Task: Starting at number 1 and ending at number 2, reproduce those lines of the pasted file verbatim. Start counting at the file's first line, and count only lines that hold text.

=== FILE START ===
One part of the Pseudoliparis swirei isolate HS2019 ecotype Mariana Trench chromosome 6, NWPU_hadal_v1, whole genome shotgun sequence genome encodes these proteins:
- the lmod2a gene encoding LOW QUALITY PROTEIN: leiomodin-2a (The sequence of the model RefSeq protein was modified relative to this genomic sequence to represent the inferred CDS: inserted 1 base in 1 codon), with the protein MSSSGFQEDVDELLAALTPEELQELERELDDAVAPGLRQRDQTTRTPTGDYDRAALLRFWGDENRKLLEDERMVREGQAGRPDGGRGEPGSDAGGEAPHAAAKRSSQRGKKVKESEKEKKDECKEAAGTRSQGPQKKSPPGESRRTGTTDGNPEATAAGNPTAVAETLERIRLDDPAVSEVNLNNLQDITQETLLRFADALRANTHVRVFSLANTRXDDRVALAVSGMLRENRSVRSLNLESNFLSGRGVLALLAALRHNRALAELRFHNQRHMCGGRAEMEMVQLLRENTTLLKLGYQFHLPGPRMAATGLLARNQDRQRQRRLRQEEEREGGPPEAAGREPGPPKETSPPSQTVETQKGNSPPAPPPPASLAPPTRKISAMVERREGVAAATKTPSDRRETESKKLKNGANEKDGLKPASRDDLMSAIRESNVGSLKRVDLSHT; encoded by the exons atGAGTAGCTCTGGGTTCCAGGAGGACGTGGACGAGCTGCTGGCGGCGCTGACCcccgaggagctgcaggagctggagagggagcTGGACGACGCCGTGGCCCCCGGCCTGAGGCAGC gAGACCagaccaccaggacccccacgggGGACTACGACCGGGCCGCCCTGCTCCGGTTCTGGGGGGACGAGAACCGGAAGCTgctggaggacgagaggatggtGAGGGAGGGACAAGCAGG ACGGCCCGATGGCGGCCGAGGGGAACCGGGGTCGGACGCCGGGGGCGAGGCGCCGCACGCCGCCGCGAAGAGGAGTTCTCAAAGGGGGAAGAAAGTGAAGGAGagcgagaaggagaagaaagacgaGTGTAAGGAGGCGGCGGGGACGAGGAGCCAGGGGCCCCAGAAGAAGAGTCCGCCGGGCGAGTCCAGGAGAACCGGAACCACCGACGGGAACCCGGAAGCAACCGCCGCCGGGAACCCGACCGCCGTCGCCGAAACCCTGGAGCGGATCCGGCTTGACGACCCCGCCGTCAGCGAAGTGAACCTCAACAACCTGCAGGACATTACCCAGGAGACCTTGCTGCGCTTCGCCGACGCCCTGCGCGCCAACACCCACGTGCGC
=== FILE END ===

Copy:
One part of the Pseudoliparis swirei isolate HS2019 ecotype Mariana Trench chromosome 6, NWPU_hadal_v1, whole genome shotgun sequence genome encodes these proteins:
- the lmod2a gene encoding LOW QUALITY PROTEIN: leiomodin-2a (The sequence of the model RefSeq protein was modified relative to this genomic sequence to represent the inferred CDS: inserted 1 base in 1 codon), with the protein MSSSGFQEDVDELLAALTPEELQELERELDDAVAPGLRQRDQTTRTPTGDYDRAALLRFWGDENRKLLEDERMVREGQAGRPDGGRGEPGSDAGGEAPHAAAKRSSQRGKKVKESEKEKKDECKEAAGTRSQGPQKKSPPGESRRTGTTDGNPEATAAGNPTAVAETLERIRLDDPAVSEVNLNNLQDITQETLLRFADALRANTHVRVFSLANTRXDDRVALAVSGMLRENRSVRSLNLESNFLSGRGVLALLAALRHNRALAELRFHNQRHMCGGRAEMEMVQLLRENTTLLKLGYQFHLPGPRMAATGLLARNQDRQRQRRLRQEEEREGGPPEAAGREPGPPKETSPPSQTVETQKGNSPPAPPPPASLAPPTRKISAMVERREGVAAATKTPSDRRETESKKLKNGANEKDGLKPASRDDLMSAIRESNVGSLKRVDLSHT; encoded by the exons atGAGTAGCTCTGGGTTCCAGGAGGACGTGGACGAGCTGCTGGCGGCGCTGACCcccgaggagctgcaggagctggagagggagcTGGACGACGCCGTGGCCCCCGGCCTGAGGCAGC gAGACCagaccaccaggacccccacgggGGACTACGACCGGGCCGCCCTGCTCCGGTTCTGGGGGGACGAGAACCGGAAGCTgctggaggacgagaggatggtGAGGGAGGGACAAGCAGG ACGGCCCGATGGCGGCCGAGGGGAACCGGGGTCGGACGCCGGGGGCGAGGCGCCGCACGCCGCCGCGAAGAGGAGTTCTCAAAGGGGGAAGAAAGTGAAGGAGagcgagaaggagaagaaagacgaGTGTAAGGAGGCGGCGGGGACGAGGAGCCAGGGGCCCCAGAAGAAGAGTCCGCCGGGCGAGTCCAGGAGAACCGGAACCACCGACGGGAACCCGGAAGCAACCGCCGCCGGGAACCCGACCGCCGTCGCCGAAACCCTGGAGCGGATCCGGCTTGACGACCCCGCCGTCAGCGAAGTGAACCTCAACAACCTGCAGGACATTACCCAGGAGACCTTGCTGCGCTTCGCCGACGCCCTGCGCGCCAACACCCACGTGCGC